Tuesday, August 24, 2010


I listened to an enjoyable, illuminating episode of the BBC Radio 4 series Great Lives.  The subject was Sappho.  The host (the rather arch Matthew Pariss) and a couple of wholly enthusiastic, delightful guests filled half an hour of talk with their exuberance and joy for the real woman, real poet.  It's infectious.  Here's the first poem from the broadcast, Fragment 31.  It's brilliant.

He seems to me the peer of gods, that man
who sits and faces you,
close by you hearing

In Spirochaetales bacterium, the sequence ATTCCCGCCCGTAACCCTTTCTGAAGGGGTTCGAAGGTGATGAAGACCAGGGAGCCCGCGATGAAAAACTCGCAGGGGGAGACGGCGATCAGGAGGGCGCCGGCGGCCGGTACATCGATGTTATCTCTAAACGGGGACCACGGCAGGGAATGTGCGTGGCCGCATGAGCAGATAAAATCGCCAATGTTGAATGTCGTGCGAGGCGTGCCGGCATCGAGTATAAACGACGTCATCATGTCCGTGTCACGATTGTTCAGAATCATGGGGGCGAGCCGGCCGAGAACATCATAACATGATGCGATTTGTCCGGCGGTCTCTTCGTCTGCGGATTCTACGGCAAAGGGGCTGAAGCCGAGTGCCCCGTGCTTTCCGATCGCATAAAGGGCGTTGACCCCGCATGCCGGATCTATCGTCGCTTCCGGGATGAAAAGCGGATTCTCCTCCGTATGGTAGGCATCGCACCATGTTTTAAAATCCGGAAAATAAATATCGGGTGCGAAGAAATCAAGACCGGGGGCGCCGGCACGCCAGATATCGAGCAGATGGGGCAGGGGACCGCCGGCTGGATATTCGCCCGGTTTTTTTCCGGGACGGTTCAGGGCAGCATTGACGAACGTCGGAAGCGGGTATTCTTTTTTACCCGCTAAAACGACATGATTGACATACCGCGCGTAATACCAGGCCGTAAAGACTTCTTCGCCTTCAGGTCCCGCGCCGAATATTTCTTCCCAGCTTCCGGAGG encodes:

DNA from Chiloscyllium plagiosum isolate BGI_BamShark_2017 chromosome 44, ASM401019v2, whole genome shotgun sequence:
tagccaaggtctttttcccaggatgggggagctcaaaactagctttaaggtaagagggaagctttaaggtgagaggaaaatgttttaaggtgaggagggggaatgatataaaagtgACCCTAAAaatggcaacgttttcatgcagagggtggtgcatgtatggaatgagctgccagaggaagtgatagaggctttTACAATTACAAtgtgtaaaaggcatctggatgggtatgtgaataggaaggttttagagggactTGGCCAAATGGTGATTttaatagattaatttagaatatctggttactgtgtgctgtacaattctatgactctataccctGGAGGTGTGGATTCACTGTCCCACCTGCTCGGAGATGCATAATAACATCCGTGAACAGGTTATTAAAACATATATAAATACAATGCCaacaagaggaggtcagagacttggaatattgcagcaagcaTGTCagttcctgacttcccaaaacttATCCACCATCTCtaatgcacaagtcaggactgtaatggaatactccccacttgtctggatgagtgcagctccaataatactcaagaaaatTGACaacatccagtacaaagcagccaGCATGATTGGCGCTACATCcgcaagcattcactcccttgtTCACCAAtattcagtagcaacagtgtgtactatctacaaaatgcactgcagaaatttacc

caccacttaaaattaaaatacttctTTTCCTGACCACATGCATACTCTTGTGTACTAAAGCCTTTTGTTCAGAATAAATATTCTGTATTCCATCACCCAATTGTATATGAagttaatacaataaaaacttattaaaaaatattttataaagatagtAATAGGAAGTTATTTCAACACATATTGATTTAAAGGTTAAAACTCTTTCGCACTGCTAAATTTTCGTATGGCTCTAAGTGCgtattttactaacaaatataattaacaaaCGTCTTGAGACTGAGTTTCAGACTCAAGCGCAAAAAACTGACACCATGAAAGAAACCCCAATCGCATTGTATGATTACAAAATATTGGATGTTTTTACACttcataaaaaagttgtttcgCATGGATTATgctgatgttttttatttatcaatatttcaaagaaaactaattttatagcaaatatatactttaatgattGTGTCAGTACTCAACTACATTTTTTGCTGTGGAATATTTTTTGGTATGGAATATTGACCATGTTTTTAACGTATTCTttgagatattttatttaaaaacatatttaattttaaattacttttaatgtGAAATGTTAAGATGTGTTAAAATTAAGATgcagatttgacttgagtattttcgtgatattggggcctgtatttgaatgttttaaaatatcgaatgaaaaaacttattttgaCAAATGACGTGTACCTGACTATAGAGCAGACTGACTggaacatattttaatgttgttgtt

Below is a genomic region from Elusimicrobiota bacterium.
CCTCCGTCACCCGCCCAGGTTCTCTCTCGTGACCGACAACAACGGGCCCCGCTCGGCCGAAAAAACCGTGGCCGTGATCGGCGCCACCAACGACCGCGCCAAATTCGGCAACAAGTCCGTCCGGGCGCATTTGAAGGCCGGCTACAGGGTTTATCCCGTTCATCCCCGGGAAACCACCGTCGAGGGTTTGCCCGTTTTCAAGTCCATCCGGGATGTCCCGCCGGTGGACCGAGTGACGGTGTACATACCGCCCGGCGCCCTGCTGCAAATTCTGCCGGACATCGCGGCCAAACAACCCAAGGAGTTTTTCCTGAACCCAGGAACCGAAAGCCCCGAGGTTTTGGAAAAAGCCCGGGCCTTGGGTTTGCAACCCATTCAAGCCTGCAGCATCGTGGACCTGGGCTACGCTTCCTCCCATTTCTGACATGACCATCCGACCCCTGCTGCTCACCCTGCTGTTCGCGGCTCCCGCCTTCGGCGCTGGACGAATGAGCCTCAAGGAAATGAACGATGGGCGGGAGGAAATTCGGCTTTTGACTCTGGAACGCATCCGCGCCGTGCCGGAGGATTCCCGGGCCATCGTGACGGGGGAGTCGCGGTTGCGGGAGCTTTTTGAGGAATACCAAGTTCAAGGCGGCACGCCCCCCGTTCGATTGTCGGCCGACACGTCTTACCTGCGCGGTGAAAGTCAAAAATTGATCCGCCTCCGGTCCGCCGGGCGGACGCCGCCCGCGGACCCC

your sweet voice speaking,

and your sexy laugh, which just this moment makes
the heart quake in my breast: for every time
I briefly glance towards you, then I lose
all power of further speech.

My tongue is smashed; at once a film of fire
runs underneath my skin; no image shapes
before my eyes;
my ears are whining like a whirling top;

cold sweat pours down me, and in every part
shuddering grips me;
I am paler than summer grass,
and seem to myself to need little to make me die.

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